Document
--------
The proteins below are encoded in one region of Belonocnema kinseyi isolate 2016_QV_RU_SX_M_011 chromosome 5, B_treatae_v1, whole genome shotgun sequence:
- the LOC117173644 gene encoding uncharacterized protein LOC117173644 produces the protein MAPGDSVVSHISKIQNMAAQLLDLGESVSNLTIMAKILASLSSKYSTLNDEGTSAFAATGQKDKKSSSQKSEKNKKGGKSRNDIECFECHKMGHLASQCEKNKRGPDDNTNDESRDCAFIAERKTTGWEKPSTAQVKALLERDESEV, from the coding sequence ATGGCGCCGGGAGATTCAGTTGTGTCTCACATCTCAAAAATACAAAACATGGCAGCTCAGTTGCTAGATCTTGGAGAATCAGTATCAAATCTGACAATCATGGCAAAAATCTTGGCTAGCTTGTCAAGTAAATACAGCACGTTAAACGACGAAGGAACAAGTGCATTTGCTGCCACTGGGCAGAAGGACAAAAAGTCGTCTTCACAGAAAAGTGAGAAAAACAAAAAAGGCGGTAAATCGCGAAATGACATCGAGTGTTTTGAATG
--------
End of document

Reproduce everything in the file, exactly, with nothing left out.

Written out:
The proteins below are encoded in one region of Belonocnema kinseyi isolate 2016_QV_RU_SX_M_011 chromosome 5, B_treatae_v1, whole genome shotgun sequence:
- the LOC117173644 gene encoding uncharacterized protein LOC117173644 produces the protein MAPGDSVVSHISKIQNMAAQLLDLGESVSNLTIMAKILASLSSKYSTLNDEGTSAFAATGQKDKKSSSQKSEKNKKGGKSRNDIECFECHKMGHLASQCEKNKRGPDDNTNDESRDCAFIAERKTTGWEKPSTAQVKALLERDESEV, from the coding sequence ATGGCGCCGGGAGATTCAGTTGTGTCTCACATCTCAAAAATACAAAACATGGCAGCTCAGTTGCTAGATCTTGGAGAATCAGTATCAAATCTGACAATCATGGCAAAAATCTTGGCTAGCTTGTCAAGTAAATACAGCACGTTAAACGACGAAGGAACAAGTGCATTTGCTGCCACTGGGCAGAAGGACAAAAAGTCGTCTTCACAGAAAAGTGAGAAAAACAAAAAAGGCGGTAAATCGCGAAATGACATCGAGTGTTTTGAATG